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Distributing a Jenkins Build

Hands-On Lab

 

Photo of Michael McClaren

Michael McClaren

Linux Training Architect I in Content

Length

00:30:00

Difficulty

Beginner

In this hands-on lab we will be creating a build agent on a second server, and then creating a build that runs only on that server. This will demonstrate the use of labels for the build.

What are Hands-On Labs?

Hands-On Labs are scenario-based learning environments where learners can practice without consequences. Don't compromise a system or waste money on expensive downloads. Practice real-world skills without the real-world risk, no assembly required.

Distributing a Jenkins Build

Introduction

In this hands-on lab we will be creating a build agent on a second server, and then creating a build that runs only on that server. This will demonstrate the use of labels for the build.

The Scenario

Your company has decided that they need to scale out their Jenkins installation, and that running projects on the master is no longer desirable. You have been tasked with configuring a build agent on a second server. Log into the Jenkins master using these credentials: username: student password: OmgPassword!.

It should have the following configuration:

  • The node name should be worker1.
  • It should connect via SSH with keys.
  • The root directory should be /var/lib/jenkins.
  • The remote user should be jenkins.
  • The remote should have 2 executors.
  • All builds should be configured to run on the agent by default.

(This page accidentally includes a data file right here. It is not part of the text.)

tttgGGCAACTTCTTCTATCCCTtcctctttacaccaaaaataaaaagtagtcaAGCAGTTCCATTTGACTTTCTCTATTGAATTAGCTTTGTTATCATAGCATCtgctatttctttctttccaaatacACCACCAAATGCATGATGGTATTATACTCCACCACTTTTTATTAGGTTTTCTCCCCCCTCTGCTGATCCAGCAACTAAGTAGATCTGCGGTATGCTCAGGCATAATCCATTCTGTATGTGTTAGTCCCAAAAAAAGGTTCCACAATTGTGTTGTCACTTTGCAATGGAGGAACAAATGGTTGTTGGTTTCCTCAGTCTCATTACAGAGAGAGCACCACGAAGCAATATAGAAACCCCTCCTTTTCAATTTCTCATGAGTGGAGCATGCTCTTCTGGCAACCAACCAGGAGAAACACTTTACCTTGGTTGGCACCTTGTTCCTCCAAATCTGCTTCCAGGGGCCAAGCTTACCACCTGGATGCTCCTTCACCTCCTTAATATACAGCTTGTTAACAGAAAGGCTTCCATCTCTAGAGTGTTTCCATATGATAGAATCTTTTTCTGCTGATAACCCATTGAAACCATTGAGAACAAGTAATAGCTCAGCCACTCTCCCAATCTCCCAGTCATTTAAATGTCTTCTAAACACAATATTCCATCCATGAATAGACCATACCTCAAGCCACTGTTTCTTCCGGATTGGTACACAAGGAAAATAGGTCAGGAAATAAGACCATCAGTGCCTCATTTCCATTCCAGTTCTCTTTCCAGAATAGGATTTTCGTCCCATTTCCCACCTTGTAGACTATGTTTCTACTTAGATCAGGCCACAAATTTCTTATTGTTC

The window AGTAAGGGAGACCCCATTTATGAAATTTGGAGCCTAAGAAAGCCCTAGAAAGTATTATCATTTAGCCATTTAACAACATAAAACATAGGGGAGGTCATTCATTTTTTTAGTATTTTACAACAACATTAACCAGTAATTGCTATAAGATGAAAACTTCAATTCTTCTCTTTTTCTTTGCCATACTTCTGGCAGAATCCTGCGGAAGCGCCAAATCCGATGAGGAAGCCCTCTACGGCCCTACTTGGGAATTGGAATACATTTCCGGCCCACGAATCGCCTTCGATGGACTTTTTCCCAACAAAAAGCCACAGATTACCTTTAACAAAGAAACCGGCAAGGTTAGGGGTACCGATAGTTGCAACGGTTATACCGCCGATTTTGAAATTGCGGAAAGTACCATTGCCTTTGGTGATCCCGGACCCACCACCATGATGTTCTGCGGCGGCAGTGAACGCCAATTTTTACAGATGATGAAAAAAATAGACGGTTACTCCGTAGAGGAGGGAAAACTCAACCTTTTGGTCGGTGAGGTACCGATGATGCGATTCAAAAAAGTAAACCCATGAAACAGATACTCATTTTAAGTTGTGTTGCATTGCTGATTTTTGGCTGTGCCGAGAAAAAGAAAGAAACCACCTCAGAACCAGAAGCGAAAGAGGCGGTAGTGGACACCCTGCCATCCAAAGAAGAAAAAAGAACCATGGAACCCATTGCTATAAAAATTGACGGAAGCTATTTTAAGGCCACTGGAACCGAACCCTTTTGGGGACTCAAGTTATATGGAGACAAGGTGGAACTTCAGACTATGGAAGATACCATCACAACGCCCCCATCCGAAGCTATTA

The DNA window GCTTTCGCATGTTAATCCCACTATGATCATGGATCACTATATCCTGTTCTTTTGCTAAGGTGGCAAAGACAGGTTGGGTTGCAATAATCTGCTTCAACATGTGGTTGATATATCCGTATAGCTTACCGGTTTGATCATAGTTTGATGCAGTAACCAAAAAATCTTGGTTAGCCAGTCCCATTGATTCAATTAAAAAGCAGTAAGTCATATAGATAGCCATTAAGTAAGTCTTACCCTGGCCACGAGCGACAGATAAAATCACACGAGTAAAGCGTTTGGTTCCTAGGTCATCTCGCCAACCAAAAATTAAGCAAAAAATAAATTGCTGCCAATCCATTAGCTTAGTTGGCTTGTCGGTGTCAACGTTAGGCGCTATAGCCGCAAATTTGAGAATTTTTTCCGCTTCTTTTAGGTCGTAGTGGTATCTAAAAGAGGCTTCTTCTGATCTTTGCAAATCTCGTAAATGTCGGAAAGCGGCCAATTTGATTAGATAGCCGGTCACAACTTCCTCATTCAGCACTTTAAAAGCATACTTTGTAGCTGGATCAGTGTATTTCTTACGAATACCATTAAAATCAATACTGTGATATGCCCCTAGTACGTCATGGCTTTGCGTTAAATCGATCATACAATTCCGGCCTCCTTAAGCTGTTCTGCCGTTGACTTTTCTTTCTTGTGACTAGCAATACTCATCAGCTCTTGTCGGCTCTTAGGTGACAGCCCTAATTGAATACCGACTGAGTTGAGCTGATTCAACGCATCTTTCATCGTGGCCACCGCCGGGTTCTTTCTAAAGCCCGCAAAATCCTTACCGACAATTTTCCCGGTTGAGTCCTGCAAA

• Ensure that the build is running on the agent by issuing a hostname command.
  • Verify that the agent builds are able to be archived and fingerprinted.

Configure SSH on the Remote Agent

Log into the master via SSH, using the credentials provided on the hands-on lab overview page. Then from the master node, use SSH to log into the worker node.

On the worker node, create the directory for the user's home:

[cloud_user@worker ]$ sudo mkdir /var/lib/jenkins

Add the user, assigning the home directory:

[cloud_user@worker ]$ sudo useradd -d /var/lib/jenkins jenkins

Make the user the owner of their home directory:

[cloud_user@worker ]$ sudo chown -R jenkins:jenkins /var/lib/jenkins

Create an .ssh directory for the jenkins user:

[cloud_user@worker ]$ sudo mkdir /var/lib/jenkins/.ssh

Run ssh-keygen. Hit Enter to accept defaults until it completes.

Copy the contents of ~/.ssh/id_rsa.pub to the file /var/lib/jenkins/.ssh/authorized_keys

[cloud_user@worker ]$ cat ~/.ssh/id_rsa.pub # Copy the output

[cloud_user@worker ]$ sudo vim /var/lib/jenkins/.ssh/authorized_keys # Paste the output of cat and save

We need the contents of id_rsa, as this is the private key that we will paste into Jenkins:

[cloud_user@worker ]$ cat ~/.ssh/id_rsa

Copy that command's output and exit the worker node.

Create an .ssh directory on the master in the jenkins directory:

[cloud_user@master ]$ sudo mkdir /var/lib/jenkins/.ssh